But for the unique circumstances behind Chelsea's emergence the Spaniard would now be on course to replicate his rapid transformation of Valencia into a championship unit with Liverpool. With the unflustered approach he takes, he insists it is merely a matter of time before they are. Instead of bemoaning Mourinho's advantage and the demanding expectations of a club where desperation for the title is at breaking point, Benitez has encouraged the philosophy that hard work, application and tactical discipline will be rewarded. With the European Cup now in permanent residence at Anfield, he has the silverware to support his theory.
Benitez won the title in his first season at the Mestalla Stadium and whereas his inaugural Premiership campaign was a disappointment, it was evidently a necessary learning curve for a coach whose previous assignments abroad were to study the training sessions of Ferguson, Claudio Ranieri and Marcello Lippi. He learns fast, readily admits to mistakes but rarely repeats them, as the varying strength of the teams he fielded at Burnley and Luton in his two FA Cup third-round ties would suggest.
Eleven away defeats last season highlighted a failure to win and retain possession in attack, hence the arrival of Peter Crouch, while £6m was spent on Villarreal's Jose Reina to address the lack of authority and pace behind Carragher and Sami Hyypia. As Reina said: "We have the Spanish mentality here and I don't get a lot of work to do because we are so strong defensively. At Barcelona and Villarreal I played in similar teams that don't concede goals and restrict the opposition."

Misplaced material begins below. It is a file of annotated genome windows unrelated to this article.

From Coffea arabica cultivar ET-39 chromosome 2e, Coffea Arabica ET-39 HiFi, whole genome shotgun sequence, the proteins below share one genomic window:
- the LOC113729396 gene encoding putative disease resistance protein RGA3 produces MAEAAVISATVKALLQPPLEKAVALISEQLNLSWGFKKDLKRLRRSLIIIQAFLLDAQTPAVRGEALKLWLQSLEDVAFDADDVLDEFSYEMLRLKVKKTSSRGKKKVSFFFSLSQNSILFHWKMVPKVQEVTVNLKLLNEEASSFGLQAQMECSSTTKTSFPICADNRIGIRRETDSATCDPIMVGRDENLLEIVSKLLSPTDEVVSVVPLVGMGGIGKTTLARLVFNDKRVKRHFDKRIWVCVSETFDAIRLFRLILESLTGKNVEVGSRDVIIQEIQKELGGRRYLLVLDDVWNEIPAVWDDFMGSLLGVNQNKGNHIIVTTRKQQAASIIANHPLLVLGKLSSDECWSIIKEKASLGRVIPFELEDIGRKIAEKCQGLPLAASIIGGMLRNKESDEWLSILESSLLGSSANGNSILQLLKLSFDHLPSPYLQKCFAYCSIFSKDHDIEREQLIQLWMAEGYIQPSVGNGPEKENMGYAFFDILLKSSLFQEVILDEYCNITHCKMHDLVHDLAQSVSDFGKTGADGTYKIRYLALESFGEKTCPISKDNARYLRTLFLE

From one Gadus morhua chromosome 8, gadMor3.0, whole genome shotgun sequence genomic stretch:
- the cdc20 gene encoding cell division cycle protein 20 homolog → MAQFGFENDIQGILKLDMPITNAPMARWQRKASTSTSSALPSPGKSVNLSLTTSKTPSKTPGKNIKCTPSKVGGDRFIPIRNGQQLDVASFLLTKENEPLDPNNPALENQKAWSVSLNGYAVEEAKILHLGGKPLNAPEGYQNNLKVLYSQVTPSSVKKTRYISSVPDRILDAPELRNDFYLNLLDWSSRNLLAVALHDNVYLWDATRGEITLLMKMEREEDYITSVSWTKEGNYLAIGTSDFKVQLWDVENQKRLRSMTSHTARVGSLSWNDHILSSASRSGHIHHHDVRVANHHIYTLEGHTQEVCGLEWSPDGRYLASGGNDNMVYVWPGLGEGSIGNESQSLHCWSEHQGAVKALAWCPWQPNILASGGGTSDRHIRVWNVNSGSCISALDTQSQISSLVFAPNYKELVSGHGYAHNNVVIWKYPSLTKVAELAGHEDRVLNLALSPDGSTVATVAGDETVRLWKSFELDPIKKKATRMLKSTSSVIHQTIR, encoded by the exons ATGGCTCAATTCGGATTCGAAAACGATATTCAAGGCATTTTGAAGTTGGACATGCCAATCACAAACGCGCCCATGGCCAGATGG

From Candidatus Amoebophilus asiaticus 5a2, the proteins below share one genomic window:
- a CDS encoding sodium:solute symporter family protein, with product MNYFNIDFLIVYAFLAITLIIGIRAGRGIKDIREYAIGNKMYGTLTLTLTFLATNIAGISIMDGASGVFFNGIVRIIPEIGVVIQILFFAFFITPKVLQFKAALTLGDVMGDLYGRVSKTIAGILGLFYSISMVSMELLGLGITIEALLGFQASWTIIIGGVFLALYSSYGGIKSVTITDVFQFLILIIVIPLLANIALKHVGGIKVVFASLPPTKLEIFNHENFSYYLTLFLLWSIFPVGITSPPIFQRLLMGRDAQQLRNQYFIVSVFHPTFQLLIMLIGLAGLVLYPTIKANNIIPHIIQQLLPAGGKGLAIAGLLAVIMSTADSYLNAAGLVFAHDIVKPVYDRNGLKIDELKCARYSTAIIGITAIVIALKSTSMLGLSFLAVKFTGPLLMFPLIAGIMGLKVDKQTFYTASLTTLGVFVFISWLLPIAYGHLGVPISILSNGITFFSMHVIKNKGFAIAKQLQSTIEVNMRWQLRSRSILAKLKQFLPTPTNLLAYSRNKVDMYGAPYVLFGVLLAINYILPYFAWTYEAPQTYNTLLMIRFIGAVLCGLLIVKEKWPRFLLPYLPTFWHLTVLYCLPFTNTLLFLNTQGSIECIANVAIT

Initial concerns that, like Houllier before him, Benitez was blinded by loyalty to his homeland have proven misguided. Liverpool conducted their transfer business almost exclusively in Spain during the manager's first summer at the club, understandable given his knowledge of the respective markets and ability to therefore prise Xabi Alonso from Real Sociedad for £10.7m, but he has been merciless in dispensing with La Liga imports who added nothing to the team and has indulged an Australian, Harry Kewell, to a greater degree than any compatriot.
Despite his genial persona, Benitez prefers to maintain a traditional employer-employee relationship with his players but his involvement in every training session and his tactical acumen ensure he receives a healthy respect. In the transfer market he has been considered and patient, though some would argue too patient with Michael Owen. Liverpool are still an outstanding left-back, right midfielder and goalscorer short of their manager's vision for the club but tomorrow they will face United in their finest shape for more than a decade.
Houllier's last four visits to Old Trafford yielded three 1-0 victories, all secured by Danny Murphy, and on each occasion Liverpool celebrated as though they had won the League. Benitez, who is yet to record a victory over United, will not be content until they do.Reuse content